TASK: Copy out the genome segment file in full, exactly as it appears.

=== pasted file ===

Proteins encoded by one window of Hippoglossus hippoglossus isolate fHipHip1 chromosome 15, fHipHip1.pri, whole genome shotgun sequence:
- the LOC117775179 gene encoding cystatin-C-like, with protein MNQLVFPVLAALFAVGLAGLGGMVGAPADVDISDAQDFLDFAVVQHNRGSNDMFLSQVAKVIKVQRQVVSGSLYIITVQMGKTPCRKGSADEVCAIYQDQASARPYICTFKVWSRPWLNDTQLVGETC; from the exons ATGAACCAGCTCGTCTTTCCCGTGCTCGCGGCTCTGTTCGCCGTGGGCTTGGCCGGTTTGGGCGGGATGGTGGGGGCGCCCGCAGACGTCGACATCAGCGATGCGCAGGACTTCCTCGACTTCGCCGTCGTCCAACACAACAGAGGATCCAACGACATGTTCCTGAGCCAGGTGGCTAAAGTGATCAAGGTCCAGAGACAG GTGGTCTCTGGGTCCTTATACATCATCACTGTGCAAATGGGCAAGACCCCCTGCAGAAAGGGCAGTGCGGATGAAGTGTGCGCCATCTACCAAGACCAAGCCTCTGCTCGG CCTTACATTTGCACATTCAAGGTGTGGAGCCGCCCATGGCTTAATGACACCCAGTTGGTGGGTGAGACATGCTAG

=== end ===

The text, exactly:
Proteins encoded by one window of Hippoglossus hippoglossus isolate fHipHip1 chromosome 15, fHipHip1.pri, whole genome shotgun sequence:
- the LOC117775179 gene encoding cystatin-C-like, with protein MNQLVFPVLAALFAVGLAGLGGMVGAPADVDISDAQDFLDFAVVQHNRGSNDMFLSQVAKVIKVQRQVVSGSLYIITVQMGKTPCRKGSADEVCAIYQDQASARPYICTFKVWSRPWLNDTQLVGETC; from the exons ATGAACCAGCTCGTCTTTCCCGTGCTCGCGGCTCTGTTCGCCGTGGGCTTGGCCGGTTTGGGCGGGATGGTGGGGGCGCCCGCAGACGTCGACATCAGCGATGCGCAGGACTTCCTCGACTTCGCCGTCGTCCAACACAACAGAGGATCCAACGACATGTTCCTGAGCCAGGTGGCTAAAGTGATCAAGGTCCAGAGACAG GTGGTCTCTGGGTCCTTATACATCATCACTGTGCAAATGGGCAAGACCCCCTGCAGAAAGGGCAGTGCGGATGAAGTGTGCGCCATCTACCAAGACCAAGCCTCTGCTCGG CCTTACATTTGCACATTCAAGGTGTGGAGCCGCCCATGGCTTAATGACACCCAGTTGGTGGGTGAGACATGCTAG